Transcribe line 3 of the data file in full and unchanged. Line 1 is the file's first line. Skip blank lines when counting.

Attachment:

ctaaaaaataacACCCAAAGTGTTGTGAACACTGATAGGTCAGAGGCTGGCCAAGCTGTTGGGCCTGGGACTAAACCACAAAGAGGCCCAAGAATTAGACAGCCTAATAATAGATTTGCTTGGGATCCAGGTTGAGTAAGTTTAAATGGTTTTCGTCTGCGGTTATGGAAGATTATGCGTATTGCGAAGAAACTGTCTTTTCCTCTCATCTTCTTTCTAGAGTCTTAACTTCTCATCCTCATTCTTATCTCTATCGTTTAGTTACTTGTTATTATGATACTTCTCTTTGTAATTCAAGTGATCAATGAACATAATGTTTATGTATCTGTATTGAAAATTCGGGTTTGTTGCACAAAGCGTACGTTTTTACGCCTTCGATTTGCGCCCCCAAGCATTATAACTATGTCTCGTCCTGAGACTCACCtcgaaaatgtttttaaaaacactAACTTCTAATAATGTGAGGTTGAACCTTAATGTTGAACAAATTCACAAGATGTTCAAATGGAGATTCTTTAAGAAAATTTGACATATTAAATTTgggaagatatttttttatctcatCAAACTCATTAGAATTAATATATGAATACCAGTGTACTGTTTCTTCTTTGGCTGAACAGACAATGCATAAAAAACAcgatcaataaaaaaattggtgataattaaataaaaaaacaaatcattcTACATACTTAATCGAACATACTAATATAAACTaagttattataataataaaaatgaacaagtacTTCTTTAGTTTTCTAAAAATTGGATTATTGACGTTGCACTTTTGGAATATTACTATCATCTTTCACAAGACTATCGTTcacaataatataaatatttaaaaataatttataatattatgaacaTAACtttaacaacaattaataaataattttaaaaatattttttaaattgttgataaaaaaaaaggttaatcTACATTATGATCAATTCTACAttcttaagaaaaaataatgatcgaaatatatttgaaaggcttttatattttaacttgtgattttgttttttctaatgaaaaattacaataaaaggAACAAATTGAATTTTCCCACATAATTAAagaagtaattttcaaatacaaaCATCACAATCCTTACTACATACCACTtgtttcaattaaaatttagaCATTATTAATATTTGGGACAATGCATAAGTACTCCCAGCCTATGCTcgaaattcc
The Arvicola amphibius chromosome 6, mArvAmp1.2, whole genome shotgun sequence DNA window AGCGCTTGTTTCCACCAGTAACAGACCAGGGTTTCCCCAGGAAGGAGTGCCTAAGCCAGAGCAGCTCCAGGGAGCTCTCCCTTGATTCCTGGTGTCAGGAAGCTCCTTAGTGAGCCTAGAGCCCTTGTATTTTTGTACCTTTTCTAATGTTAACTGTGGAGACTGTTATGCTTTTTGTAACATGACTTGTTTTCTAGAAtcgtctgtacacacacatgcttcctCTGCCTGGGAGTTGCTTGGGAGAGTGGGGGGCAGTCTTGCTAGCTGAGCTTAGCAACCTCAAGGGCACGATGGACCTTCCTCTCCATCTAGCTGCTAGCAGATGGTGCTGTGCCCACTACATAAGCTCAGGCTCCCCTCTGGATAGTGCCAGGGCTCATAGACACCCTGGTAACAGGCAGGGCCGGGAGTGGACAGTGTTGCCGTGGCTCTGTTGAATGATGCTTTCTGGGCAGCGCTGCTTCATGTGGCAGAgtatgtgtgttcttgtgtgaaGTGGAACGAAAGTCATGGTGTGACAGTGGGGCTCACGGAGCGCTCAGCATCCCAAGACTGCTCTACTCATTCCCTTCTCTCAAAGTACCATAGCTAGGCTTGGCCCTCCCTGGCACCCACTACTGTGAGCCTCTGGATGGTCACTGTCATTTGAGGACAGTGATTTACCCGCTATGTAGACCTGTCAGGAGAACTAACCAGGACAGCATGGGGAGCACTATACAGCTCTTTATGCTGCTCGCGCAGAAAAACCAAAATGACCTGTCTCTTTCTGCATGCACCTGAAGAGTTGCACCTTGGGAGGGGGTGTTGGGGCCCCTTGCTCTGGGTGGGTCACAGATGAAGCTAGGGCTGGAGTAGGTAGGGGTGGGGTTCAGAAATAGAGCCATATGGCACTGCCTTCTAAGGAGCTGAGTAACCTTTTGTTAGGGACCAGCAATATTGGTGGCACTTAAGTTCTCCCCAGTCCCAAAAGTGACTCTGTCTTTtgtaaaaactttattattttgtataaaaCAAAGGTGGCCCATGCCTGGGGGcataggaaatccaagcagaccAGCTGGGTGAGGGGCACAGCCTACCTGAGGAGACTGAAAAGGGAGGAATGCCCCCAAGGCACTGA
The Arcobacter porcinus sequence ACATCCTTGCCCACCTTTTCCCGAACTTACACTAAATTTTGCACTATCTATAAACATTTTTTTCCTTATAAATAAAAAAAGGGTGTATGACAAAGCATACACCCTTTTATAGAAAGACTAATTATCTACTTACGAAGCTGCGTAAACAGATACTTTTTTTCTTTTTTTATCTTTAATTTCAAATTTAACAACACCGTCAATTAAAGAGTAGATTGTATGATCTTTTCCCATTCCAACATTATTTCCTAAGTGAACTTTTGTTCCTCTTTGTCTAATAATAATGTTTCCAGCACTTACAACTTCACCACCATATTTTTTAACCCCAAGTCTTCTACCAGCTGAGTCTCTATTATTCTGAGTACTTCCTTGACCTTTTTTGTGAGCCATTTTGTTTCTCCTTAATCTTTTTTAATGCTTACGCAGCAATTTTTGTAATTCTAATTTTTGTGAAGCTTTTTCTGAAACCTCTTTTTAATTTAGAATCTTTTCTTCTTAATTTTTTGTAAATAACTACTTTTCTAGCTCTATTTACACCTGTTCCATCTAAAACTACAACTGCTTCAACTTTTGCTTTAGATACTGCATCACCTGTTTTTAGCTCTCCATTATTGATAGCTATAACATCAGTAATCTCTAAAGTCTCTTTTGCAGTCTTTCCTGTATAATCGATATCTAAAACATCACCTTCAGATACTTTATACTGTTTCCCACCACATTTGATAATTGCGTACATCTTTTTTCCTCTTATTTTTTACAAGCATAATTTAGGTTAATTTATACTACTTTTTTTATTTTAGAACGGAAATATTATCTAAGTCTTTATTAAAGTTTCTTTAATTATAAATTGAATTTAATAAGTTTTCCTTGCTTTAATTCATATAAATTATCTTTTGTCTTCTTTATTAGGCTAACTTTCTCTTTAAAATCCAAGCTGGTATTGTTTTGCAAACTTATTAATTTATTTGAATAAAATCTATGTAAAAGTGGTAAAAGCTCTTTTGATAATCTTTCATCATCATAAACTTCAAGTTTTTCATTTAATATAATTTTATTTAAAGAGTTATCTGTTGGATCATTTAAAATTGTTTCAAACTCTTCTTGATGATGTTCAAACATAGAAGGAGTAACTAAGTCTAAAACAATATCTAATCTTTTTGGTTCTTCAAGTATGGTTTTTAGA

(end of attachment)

The Arcobacter porcinus sequence ACATCCTTGCCCACCTTTTCCCGAACTTACACTAAATTTTGCACTATCTATAAACATTTTTTTCCTTATAAATAAAAAAAGGGTGTATGACAAAGCATACACCCTTTTATAGAAAGACTAATTATCTACTTACGAAGCTGCGTAAACAGATACTTTTTTTCTTTTTTTATCTTTAATTTCAAATTTAACAACACCGTCAATTAAAGAGTAGATTGTATGATCTTTTCCCATTCCAACATTATTTCCTAAGTGAACTTTTGTTCCTCTTTGTCTAATAATAATGTTTCCAGCACTTACAACTTCACCACCATATTTTTTAACCCCAAGTCTTCTACCAGCTGAGTCTCTATTATTCTGAGTACTTCCTTGACCTTTTTTGTGAGCCATTTTGTTTCTCCTTAATCTTTTTTAATGCTTACGCAGCAATTTTTGTAATTCTAATTTTTGTGAAGCTTTTTCTGAAACCTCTTTTTAATTTAGAATCTTTTCTTCTTAATTTTTTGTAAATAACTACTTTTCTAGCTCTATTTACACCTGTTCCATCTAAAACTACAACTGCTTCAACTTTTGCTTTAGATACTGCATCACCTGTTTTTAGCTCTCCATTATTGATAGCTATAACATCAGTAATCTCTAAAGTCTCTTTTGCAGTCTTTCCTGTATAATCGATATCTAAAACATCACCTTCAGATACTTTATACTGTTTCCCACCACATTTGATAATTGCGTACATCTTTTTTCCTCTTATTTTTTACAAGCATAATTTAGGTTAATTTATACTACTTTTTTTATTTTAGAACGGAAATATTATCTAAGTCTTTATTAAAGTTTCTTTAATTATAAATTGAATTTAATAAGTTTTCCTTGCTTTAATTCATATAAATTATCTTTTGTCTTCTTTATTAGGCTAACTTTCTCTTTAAAATCCAAGCTGGTATTGTTTTGCAAACTTATTAATTTATTTGAATAAAATCTATGTAAAAGTGGTAAAAGCTCTTTTGATAATCTTTCATCATCATAAACTTCAAGTTTTTCATTTAATATAATTTTATTTAAAGAGTTATCTGTTGGATCATTTAAAATTGTTTCAAACTCTTCTTGATGATGTTCAAACATAGAAGGAGTAACTAAGTCTAAAACAATATCTAATCTTTTTGGTTCTTCAAGTATGGTTTTTAGA